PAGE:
Psoriasis happens when your skin cells grow faster than usual.
Most people's skin cells grow, develop and flake off over a 3 to 4 week period.
But in people with psoriasis, this happens much faster, over 3 to 7 days.
Because of this, cells that are still new build up very fast on your skin. This causes flaky, crusty patches covered with scales.
Problems with your immune system
It's not known exactly why your skin grows faster when you have psoriasis. But it may be because of a problem with your immune system.
Your immune system helps keep your body safe from disease. It also helps fight infection.
One of the main types of cell used by your immune system is a T-cell. Your T-cells travel through your body to find and fight invading germs, such as bacteria. But in people with psoriasis, they start to attack healthy skin cells by mistake.
This is what causes the deepest layer of skin to make new skin cells that grow faster than usual. Your immune system then goes onto make more T-cells.
It's not known what exactly causes this problem with the immune system. But some genes and triggers in your surroundings may play a role.
Psoriasis runs in families. You may be more likely to get psoriasis if you have a close relative with it.
We do not know the exact role between genetics and psoriasis. But many genes are linked to psoriasis. It's likely that different mixes of genes may make you more likely to get it. But having these genes does not mean you will get psoriasis.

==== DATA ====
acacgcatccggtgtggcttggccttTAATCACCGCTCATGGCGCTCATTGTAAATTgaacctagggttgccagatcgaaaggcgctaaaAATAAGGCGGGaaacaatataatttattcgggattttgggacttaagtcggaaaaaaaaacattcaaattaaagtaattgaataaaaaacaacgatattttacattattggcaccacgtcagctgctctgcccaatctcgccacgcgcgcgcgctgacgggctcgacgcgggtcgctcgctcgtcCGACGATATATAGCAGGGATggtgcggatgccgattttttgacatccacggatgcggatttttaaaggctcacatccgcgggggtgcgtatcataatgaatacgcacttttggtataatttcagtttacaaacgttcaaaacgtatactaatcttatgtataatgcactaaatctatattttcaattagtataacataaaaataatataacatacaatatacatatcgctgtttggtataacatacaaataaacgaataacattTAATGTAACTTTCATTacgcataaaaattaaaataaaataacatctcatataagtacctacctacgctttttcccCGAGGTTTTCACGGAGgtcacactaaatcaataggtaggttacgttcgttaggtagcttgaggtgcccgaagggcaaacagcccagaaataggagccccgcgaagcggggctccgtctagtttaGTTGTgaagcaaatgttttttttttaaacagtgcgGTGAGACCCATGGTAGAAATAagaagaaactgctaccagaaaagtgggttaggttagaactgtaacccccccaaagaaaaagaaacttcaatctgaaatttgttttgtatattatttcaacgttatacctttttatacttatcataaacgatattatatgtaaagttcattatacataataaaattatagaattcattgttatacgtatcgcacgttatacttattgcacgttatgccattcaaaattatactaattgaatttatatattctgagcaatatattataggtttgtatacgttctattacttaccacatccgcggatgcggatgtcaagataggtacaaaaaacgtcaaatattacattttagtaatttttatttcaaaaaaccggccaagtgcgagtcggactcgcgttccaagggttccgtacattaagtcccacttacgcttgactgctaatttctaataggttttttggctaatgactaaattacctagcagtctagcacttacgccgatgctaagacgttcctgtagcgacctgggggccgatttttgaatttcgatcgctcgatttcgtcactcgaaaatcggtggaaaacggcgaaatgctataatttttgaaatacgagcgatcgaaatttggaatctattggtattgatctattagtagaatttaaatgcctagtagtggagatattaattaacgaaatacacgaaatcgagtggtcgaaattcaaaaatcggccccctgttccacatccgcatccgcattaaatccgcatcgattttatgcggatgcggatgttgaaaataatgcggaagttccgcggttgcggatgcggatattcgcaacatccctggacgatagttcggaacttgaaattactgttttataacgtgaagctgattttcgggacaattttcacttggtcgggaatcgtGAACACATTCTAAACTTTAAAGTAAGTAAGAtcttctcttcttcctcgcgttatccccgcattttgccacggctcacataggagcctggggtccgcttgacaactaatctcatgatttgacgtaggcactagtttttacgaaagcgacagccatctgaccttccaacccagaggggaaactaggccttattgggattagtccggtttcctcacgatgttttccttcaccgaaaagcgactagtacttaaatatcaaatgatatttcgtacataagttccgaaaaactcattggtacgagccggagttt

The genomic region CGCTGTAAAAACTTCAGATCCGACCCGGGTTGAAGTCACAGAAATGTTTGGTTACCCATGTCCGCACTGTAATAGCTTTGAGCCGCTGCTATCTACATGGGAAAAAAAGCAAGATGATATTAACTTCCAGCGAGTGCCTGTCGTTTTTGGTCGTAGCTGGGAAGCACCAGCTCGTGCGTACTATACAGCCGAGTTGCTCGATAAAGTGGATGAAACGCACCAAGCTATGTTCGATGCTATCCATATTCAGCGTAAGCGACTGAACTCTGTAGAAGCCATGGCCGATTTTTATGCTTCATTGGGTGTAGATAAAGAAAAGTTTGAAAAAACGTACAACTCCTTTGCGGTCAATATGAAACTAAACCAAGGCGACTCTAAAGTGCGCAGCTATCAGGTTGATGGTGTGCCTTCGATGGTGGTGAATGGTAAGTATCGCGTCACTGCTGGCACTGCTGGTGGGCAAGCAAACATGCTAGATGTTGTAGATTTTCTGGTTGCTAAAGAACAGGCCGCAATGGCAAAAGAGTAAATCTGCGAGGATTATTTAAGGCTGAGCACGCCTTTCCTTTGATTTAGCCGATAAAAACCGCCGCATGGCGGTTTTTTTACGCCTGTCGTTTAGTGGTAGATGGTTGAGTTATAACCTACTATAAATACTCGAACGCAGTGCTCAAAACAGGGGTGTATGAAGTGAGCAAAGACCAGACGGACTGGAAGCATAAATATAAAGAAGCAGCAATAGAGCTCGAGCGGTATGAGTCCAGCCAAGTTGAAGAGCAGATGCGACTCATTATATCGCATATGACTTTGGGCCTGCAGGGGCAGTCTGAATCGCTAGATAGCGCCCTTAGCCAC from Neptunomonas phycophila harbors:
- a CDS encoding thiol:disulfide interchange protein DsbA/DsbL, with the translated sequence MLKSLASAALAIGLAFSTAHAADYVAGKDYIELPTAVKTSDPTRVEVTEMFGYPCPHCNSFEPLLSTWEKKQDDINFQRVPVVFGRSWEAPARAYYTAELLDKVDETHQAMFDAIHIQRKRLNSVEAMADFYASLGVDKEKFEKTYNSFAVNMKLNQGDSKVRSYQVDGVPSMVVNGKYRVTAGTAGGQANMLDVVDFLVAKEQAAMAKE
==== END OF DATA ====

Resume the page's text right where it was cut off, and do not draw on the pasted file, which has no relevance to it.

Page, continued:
Your psoriasis may start or get worse because of a specific event (a trigger).
You may be able to stop a flare-up of your psoriasis if you know what your triggers are.
Common psoriasis triggers include:
- an injury to your skin, such as a cut, scrape, insect bite or sunburn (sometimes called the Koebner response)
- drinking too much alcohol
- hormonal changes - this happens mainly for women, for example during puberty and the menopause
- certain medicines - anti-inflammatory medicines, like ibuprofen, ACE inhibitors (for high blood pressure), lithium and some antimalarial medicines are triggers
- throat infections - some people get guttate psoriasis after a streptococcal throat infection
- other immune disorders, such as HIV, which cause psoriasis to flare up or appear for the first time
Psoriasis is not contagious, so you cannot spread it to another person.